MonsterMuleys.com

Early Season Elk Hunting Tips
By Brad Vargo

Photo by Peter Eades

Click Here to View More Photos
The summer scouting season is over and it is finally time to hit the woods and hunt elk. You have practiced at the range, your gear is ready and you are excited to start hunting. If you have scouted all summer successfully, then the first tip is to stay true to your game plan until something significant happens that will require you to make an adjustment. Just because that big bull does not show himself the first day, does not mean that he will not be back the next day or the day after that. Early season elk hunting is all about being persistent. It can be hot and miserable, but those hunters that are persistent, hunting from sunup to sundown greatly increase their odds at success. Spend less time in camp and more time hunting! Ensure that you have everything you need for your hunting trip at camp to last the duration of the hunt. This will help with the temptation to run into town in the middle of your trip.

Early season is hot and when it is hot it is all about the water. This is the time of the year that you should be sitting on waterholes and wallows, especially if you are hunting in the drier desert climates. Hopefully, you have located several productive ones in your late summer scouting sessions. The best times for activity in this situation are the last moments of light. Sure cows, spikes, and small raghorns may come in an hour before dark, but the big bulls always seem to come in with just a few precious minutes remaining of legal shooting time. You will need to be prepared to shoot quickly. If you are bow hunting, an arrow should be nocked and you should be in a position to make minimal movement drawing your bow. You will have to fight boredom and bugs to be successful. Waterhole and wallow hunting are not the only early season stand hunting options you should be considering as hunting travel corridors can also be productive.

Photo by Peter Eades

Click Here to View More Photos
In areas of agricultural crops, it can be very productive setting up either in a ground blind or in a tree stand on a travel corridor between crops and bedding areas. I know of several Montana archery hunters who are successful every year employing this strategy. Another travel corridor that can be very effective during the midday is setting up where two to three narrow drainages come together into one. This strategy can be an effective strategy for those of you that like to rotate locations throughout the day. I know of one Utah archery hunter that gets a cow or spike elk most every year hunting out of a tree stand using this strategy.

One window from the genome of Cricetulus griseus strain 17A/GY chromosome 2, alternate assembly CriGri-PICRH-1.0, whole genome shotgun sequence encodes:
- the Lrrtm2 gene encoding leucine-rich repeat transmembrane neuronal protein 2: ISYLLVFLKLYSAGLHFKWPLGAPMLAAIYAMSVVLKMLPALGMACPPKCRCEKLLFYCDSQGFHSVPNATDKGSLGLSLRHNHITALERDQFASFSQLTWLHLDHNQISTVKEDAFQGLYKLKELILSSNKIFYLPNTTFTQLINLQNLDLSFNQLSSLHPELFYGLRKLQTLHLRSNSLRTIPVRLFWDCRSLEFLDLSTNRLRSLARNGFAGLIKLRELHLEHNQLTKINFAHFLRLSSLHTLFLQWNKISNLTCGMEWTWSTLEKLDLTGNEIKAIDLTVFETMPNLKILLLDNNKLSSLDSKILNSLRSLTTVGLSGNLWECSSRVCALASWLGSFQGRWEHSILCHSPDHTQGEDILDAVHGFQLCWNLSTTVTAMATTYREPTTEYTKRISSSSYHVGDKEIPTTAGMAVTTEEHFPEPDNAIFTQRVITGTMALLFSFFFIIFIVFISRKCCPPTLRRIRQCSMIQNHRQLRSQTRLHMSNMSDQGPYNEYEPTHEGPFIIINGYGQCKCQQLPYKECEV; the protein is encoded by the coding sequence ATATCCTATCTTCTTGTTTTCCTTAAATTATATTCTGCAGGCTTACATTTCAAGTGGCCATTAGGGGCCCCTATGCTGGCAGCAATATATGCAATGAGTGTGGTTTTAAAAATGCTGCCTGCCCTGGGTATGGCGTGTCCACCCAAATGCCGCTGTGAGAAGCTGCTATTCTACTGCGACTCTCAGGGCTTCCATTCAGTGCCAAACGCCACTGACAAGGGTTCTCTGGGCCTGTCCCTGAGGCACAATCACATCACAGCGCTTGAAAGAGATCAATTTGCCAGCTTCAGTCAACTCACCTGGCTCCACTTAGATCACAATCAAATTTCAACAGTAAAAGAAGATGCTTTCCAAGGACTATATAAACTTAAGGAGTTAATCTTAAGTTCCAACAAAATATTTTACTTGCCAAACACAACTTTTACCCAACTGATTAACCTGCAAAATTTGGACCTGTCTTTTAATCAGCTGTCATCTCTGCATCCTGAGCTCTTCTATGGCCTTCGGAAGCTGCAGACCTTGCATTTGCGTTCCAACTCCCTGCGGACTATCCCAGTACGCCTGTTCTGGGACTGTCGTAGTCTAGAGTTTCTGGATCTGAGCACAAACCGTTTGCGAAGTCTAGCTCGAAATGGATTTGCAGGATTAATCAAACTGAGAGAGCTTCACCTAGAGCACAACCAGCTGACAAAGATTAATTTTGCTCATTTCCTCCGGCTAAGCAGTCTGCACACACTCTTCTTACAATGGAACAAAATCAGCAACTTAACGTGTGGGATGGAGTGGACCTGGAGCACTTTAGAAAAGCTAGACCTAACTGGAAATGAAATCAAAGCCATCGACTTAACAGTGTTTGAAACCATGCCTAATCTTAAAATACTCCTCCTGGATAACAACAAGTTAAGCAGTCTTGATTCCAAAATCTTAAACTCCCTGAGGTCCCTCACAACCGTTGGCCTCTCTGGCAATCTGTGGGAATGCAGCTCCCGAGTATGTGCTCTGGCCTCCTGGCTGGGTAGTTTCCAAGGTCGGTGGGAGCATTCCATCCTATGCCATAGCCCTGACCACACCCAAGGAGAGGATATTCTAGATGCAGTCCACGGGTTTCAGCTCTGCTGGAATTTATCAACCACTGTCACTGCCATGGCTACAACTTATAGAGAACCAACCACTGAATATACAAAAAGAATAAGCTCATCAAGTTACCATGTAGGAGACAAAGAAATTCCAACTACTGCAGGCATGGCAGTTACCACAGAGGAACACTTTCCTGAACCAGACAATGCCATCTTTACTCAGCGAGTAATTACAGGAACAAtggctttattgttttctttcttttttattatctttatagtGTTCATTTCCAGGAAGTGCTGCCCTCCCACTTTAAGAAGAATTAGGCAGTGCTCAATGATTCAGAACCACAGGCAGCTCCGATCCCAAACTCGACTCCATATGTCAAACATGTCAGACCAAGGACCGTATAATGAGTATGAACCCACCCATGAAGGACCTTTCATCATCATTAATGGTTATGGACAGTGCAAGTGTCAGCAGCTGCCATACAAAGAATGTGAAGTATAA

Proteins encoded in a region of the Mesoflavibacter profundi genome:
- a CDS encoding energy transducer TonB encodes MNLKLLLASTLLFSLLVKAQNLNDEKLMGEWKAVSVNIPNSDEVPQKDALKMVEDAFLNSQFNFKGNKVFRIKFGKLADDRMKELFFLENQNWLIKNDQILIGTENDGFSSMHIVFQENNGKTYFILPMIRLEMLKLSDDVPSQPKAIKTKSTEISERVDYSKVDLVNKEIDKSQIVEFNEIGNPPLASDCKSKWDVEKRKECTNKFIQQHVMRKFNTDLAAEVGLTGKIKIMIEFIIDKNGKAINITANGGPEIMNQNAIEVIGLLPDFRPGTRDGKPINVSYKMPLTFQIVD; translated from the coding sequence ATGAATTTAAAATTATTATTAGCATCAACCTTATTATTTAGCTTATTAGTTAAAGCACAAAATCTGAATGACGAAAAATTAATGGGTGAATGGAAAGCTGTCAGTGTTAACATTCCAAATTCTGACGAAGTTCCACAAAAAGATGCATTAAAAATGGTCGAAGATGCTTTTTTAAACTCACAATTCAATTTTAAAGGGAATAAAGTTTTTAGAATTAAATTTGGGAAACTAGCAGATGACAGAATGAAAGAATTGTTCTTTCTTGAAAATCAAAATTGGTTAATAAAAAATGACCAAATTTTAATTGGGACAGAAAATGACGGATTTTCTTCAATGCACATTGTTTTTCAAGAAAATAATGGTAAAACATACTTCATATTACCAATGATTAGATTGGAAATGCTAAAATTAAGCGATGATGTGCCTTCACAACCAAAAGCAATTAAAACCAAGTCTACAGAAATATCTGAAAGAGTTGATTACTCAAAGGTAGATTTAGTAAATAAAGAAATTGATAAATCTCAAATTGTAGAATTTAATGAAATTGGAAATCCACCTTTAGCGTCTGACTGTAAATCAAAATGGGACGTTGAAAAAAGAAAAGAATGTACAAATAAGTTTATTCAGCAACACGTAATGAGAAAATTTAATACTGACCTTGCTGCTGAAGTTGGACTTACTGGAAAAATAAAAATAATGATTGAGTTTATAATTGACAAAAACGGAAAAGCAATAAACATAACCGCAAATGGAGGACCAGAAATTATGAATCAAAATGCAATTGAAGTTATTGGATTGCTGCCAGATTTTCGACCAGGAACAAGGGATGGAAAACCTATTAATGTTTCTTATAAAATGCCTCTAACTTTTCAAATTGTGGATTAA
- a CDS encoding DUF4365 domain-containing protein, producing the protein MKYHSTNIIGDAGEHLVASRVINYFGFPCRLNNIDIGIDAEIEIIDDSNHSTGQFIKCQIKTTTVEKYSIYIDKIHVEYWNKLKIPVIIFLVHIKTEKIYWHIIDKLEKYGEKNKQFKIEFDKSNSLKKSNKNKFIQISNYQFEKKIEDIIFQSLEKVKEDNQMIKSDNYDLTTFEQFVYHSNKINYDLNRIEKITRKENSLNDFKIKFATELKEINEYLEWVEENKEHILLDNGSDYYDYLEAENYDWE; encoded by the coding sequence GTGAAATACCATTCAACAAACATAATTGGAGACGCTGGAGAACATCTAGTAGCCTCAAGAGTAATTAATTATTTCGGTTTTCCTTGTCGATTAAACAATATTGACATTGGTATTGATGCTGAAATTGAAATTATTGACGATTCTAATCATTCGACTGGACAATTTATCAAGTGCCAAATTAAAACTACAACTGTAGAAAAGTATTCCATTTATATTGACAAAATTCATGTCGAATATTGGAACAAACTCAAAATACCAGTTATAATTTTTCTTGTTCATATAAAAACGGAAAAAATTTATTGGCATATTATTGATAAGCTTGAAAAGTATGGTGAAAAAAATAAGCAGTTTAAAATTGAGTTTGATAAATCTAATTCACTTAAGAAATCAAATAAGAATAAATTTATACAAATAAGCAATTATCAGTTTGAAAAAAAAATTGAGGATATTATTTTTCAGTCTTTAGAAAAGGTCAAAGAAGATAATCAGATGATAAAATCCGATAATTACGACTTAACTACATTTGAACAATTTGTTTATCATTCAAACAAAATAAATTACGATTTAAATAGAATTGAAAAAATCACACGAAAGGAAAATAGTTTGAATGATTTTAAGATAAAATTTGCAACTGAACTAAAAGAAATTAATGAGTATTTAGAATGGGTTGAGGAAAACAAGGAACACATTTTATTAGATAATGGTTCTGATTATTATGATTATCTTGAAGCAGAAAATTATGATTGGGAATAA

There are certain elk hunting practices that are universal and apply to all seasons, especially for hunters who like to be mobile. Get up high on a good vantage point early and glass, glass and glass. When it is hot elk like to hole up on cool north slopes in dark timber. Look for feeding and watering areas close to these prime bedding areas. Look for saddles with protective cover leading from south facing slopes to these north sided bedding areas. If these north facing areas contain good water and feed, then elk will usually hole up and not leave these areas during the day until cooler weather comes. This is where you will have to hunt the fringes of those areas, probing selectively so as to not scare the elk out of the area.

One of the best elk hunting tactics is to get intimately familiar with your hunting area. This takes years and years of investment, but it can pay huge dividends in the long run. Ever wonder why some people harvest a big bull with a bow every year? In most cases they have fine-tuned their hunting tactics to a particular area where they know how to locate, hunt, and kill big bulls. Most people will not put in the time and hours to get to this level of effectiveness. They usually move on from one area to another every couple of years looking for that perfect spot. That perfect spot only exists when an area is fully developed over time with hard work and great effort. In limited entry elk hunting areas this is not possible, but you still can get to know an area better by forming alliances with family and friends. As each person hunts the area, the information gained is shared amongst the group. When one person draws, everyone pitches in and helps with scouting and locating areas and animals. Finally, the most important thing is to get out there and have fun enjoying the start of another glorious hunting season.